Five reasons why Europe is cracking up

At Open Democracy, José Ignacio Torreblanca writes:

Denmark has reintroduced border controls with the populist excuse of controlling crime. By taking the step, the country that was once a model of democracy, tolerance and social justice has placed itself on the frontlines of a Europe that is increasingly surrendering to fear and xenophobia. Greece, meanwhile, has spent more than a year teetering on a cliff edge and few fellow European governments seem disappointed that it may abandon the euro – some of them are even secretly supporting the markets against Athens. Finland has thrown itself into the arms of xenophobic populism and, following in the footsteps of Slovakia, has refused to finance the bailout of Portugal. With elections around the corner, France and Italy have taken advantage of the Tunisian uprising to restrict the free movement of people within the European Union. And Germany, unhappy at managing the euro crisis amid regional elections, has broken ranks with France and the United Kingdom in the United Nations Security Council, ignoring the Libya crisis and undermining 10 years of European security policy.

With the future of the euro in doubt and the Arab world erupting, European leaders are governing on the basis of opinion polls and electoral processes, hanging on to power through any means possible even if that results in undoing the Europe that it took so much time and so many sacrifices to build. Few times in the past has the European project been so questioned and its disgraces so publicly exposed. It would seem that in the Europe of today, having a large xenophobic political party is obligatory. The truth is that Europe is cracking up along four fault lines: its values, the euro, foreign policy and leadership. If there is no radical change, the integration process could collapse, leaving the future of Europe as an economically and politically relevant entity up in the air.

This crisis is neither brief nor temporary: we are not just going through a bad patch, nor are we victims of groundless pessimism. To see the danger facing the project of European integration we only have to look back one decade. The contrast with the current situation is revealing. After launching the euro on January 1, 1999, the European Union approved the Lisbon Strategy, which promised to make the EU the most dynamic, competitive and sustainable economy in the world. The bloc also committed itself to expanding freedom, security and justice, taking European integration into areas such as policing, justice and immigration, which until then had remained on the sidelines of the construction of Europe. And to crown this process and to give itself a real political union that would allow the bloc to become a relevant global actor in the 21st century world, it launched the process of drafting the European Constitution.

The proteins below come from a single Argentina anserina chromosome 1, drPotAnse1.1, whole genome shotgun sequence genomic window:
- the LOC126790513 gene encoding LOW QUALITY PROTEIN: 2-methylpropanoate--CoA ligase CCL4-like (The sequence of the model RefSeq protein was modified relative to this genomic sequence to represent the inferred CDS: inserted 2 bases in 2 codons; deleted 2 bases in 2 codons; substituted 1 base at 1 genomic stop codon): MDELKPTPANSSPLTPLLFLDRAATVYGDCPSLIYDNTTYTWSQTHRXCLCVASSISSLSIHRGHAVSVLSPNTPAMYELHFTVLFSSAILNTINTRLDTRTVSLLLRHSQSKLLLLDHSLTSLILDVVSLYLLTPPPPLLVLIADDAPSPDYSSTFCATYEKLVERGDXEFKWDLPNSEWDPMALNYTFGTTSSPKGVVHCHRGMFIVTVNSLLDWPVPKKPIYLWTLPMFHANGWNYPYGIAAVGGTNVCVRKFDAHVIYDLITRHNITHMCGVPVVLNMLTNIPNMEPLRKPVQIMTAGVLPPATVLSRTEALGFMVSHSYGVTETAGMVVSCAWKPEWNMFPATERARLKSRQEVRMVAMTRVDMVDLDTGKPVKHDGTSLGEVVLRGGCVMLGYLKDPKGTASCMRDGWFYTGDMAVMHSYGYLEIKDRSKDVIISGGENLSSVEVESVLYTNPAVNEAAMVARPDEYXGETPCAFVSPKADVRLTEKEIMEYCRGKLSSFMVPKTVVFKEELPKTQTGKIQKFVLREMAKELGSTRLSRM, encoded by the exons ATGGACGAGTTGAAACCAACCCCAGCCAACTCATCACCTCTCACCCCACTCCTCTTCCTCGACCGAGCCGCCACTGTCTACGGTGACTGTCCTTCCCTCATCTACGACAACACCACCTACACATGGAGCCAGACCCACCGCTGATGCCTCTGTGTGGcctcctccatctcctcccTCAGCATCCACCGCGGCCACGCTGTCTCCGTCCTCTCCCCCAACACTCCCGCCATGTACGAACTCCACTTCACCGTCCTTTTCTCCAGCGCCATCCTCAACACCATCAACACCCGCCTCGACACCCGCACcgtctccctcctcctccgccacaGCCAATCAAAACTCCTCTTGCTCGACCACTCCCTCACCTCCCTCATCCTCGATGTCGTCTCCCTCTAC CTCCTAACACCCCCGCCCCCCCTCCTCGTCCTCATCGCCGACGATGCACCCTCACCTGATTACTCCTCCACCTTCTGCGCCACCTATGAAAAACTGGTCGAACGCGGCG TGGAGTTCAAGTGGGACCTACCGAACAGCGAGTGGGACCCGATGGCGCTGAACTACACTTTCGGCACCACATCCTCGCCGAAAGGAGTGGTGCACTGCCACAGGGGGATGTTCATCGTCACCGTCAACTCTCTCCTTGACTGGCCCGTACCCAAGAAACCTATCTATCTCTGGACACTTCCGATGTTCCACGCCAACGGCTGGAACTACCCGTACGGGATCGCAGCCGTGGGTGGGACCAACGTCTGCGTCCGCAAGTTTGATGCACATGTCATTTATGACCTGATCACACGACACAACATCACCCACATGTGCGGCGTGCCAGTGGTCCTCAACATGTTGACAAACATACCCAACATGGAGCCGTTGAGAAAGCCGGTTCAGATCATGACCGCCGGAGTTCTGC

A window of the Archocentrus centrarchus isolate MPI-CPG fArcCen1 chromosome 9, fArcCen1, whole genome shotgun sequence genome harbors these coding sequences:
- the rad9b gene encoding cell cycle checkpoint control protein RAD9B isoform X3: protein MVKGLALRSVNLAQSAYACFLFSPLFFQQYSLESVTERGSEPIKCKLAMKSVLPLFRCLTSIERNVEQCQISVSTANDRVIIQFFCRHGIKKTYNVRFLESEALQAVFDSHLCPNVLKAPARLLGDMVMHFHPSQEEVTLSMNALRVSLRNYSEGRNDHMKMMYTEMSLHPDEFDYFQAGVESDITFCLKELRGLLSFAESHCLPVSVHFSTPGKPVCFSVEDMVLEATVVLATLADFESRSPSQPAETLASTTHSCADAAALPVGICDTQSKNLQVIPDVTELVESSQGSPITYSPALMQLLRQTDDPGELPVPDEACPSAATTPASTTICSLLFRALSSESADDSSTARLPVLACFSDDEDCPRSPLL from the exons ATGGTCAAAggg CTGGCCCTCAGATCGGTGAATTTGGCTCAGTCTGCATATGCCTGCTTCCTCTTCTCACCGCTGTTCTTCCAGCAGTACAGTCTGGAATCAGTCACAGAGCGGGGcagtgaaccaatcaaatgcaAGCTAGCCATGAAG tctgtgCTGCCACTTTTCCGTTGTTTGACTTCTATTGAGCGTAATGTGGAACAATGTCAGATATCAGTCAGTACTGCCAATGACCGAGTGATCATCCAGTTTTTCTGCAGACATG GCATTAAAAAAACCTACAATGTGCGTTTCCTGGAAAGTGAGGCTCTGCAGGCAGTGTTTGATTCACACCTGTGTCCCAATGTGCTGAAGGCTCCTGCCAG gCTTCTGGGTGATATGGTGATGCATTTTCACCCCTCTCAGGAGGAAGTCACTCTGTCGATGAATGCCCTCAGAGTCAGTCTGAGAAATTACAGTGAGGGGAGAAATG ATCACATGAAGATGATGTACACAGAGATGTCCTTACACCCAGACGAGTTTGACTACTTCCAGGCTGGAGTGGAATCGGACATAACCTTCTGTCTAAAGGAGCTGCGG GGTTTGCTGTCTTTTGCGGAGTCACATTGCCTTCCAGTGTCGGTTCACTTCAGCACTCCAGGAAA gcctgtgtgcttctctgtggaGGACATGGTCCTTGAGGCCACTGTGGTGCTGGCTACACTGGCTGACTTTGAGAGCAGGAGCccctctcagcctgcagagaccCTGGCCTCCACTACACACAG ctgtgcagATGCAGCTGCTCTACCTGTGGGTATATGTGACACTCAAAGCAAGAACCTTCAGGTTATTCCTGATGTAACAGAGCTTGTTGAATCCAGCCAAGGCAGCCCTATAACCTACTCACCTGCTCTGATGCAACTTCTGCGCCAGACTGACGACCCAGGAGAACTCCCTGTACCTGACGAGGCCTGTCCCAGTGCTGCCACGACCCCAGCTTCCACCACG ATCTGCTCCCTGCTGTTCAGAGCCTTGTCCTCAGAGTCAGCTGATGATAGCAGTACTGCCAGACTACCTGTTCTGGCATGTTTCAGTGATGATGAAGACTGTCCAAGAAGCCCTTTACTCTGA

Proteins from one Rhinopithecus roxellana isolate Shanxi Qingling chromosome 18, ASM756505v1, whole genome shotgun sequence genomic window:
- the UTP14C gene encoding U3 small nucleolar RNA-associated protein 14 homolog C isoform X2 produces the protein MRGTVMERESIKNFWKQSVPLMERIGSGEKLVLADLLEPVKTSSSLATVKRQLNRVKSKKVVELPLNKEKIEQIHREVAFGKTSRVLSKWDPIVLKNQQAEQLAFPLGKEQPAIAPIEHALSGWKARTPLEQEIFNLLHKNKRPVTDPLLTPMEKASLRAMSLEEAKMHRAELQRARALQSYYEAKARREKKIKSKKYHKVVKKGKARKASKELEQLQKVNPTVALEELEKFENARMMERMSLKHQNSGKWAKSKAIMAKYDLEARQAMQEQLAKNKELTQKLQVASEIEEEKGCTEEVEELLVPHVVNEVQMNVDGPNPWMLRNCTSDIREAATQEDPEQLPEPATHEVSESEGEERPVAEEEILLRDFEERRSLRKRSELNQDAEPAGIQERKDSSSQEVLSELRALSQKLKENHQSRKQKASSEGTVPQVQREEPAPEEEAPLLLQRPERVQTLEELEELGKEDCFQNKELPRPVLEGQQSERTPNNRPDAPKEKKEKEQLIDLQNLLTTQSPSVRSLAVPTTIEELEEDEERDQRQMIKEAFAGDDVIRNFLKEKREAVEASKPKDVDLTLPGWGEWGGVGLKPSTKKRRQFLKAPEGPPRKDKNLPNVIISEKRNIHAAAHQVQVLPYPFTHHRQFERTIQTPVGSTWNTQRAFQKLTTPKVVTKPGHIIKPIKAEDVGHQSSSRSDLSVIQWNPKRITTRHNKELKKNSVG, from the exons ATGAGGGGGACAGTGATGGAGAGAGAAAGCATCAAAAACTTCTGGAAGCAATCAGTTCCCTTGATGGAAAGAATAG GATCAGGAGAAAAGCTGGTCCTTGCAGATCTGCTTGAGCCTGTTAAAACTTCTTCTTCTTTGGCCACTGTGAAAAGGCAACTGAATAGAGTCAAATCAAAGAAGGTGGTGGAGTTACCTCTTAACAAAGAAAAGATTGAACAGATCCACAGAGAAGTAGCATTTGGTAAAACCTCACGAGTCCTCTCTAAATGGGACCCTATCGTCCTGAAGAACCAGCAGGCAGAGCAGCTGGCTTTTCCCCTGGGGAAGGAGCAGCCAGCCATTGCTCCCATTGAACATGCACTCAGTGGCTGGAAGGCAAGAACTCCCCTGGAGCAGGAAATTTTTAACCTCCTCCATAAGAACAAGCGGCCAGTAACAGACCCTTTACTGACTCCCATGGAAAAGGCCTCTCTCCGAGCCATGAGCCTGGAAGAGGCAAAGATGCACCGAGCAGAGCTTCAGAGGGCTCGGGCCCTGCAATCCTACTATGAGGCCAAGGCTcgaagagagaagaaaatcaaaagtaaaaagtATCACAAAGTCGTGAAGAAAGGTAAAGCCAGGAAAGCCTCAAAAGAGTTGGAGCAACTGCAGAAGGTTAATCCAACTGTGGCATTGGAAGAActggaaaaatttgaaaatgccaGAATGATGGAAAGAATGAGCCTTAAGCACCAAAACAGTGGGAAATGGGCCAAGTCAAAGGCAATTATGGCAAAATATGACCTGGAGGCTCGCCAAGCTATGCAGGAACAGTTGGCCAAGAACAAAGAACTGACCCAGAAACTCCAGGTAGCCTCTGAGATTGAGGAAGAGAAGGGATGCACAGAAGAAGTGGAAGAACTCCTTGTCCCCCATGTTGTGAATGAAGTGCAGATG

Print Friendly, PDF & Email
Facebooktwittermail

1 thought on “Five reasons why Europe is cracking up

  1. MB

    The typical think tank article above makes much of Europe’s so-called ‘xenophobia’ — but the truth is, most Europeans are not racist, but most do indeed, feel great concern about the mass immigration of the last ten years,a demographic change that is, according to most reliable reports, studies and stats, a massive seismic shift which is the largest change to population figures in Europe’s recorded history.

    Why do most Europeans feel concern? Well, let’s take UK as an example : For the last fifty years, hard working, well intentioned Pakistani, Bangladeshi, Sikh, Jamaican and Irish immigrants have done all they could to integrate and contribute and find their own niche alongside an equally struggling white working class — they achieved a lot. Race relations and social cohesion were fairly good in the UK — after a hard struggle of course.

    But now,all that effort, all that trust, all that new social cohesion, so hard worked for, all that success — has been undermined. A cynical upper middle/upper class has encouraged mass immigration — for the simple reason that the newcomers work for low wages, and they have encouraged mass immigration to encourage further lack of social cohesion as a tool of control and to further break down community unity, as a means of social control.

    These are the facts.

    So, what is to celebrate about mass immigration to Europe since it overwhelmingly serves an upper/upper middle class business/social control agenda and not the interests of ordinary people?

Comments are closed.